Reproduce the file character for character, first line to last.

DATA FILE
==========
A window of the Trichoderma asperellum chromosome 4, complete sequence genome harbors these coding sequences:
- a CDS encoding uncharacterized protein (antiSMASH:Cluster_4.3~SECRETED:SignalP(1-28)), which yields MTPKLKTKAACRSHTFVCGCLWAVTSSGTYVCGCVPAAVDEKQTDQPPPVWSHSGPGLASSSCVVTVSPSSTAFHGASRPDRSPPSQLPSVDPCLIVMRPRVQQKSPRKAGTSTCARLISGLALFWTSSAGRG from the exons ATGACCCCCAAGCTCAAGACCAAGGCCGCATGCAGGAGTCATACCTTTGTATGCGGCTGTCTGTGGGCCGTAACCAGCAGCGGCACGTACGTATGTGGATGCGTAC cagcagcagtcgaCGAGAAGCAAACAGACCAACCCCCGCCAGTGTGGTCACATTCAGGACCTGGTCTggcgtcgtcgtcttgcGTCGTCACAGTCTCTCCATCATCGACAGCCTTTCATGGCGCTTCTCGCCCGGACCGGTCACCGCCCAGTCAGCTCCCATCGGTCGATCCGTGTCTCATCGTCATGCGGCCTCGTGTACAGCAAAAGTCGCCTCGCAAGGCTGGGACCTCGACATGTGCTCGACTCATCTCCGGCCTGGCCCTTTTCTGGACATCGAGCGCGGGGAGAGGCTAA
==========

A window of the Trichoderma asperellum chromosome 4, complete sequence genome harbors these coding sequences:
- a CDS encoding uncharacterized protein (antiSMASH:Cluster_4.3~SECRETED:SignalP(1-28)), which yields MTPKLKTKAACRSHTFVCGCLWAVTSSGTYVCGCVPAAVDEKQTDQPPPVWSHSGPGLASSSCVVTVSPSSTAFHGASRPDRSPPSQLPSVDPCLIVMRPRVQQKSPRKAGTSTCARLISGLALFWTSSAGRG from the exons ATGACCCCCAAGCTCAAGACCAAGGCCGCATGCAGGAGTCATACCTTTGTATGCGGCTGTCTGTGGGCCGTAACCAGCAGCGGCACGTACGTATGTGGATGCGTAC cagcagcagtcgaCGAGAAGCAAACAGACCAACCCCCGCCAGTGTGGTCACATTCAGGACCTGGTCTggcgtcgtcgtcttgcGTCGTCACAGTCTCTCCATCATCGACAGCCTTTCATGGCGCTTCTCGCCCGGACCGGTCACCGCCCAGTCAGCTCCCATCGGTCGATCCGTGTCTCATCGTCATGCGGCCTCGTGTACAGCAAAAGTCGCCTCGCAAGGCTGGGACCTCGACATGTGCTCGACTCATCTCCGGCCTGGCCCTTTTCTGGACATCGAGCGCGGGGAGAGGCTAA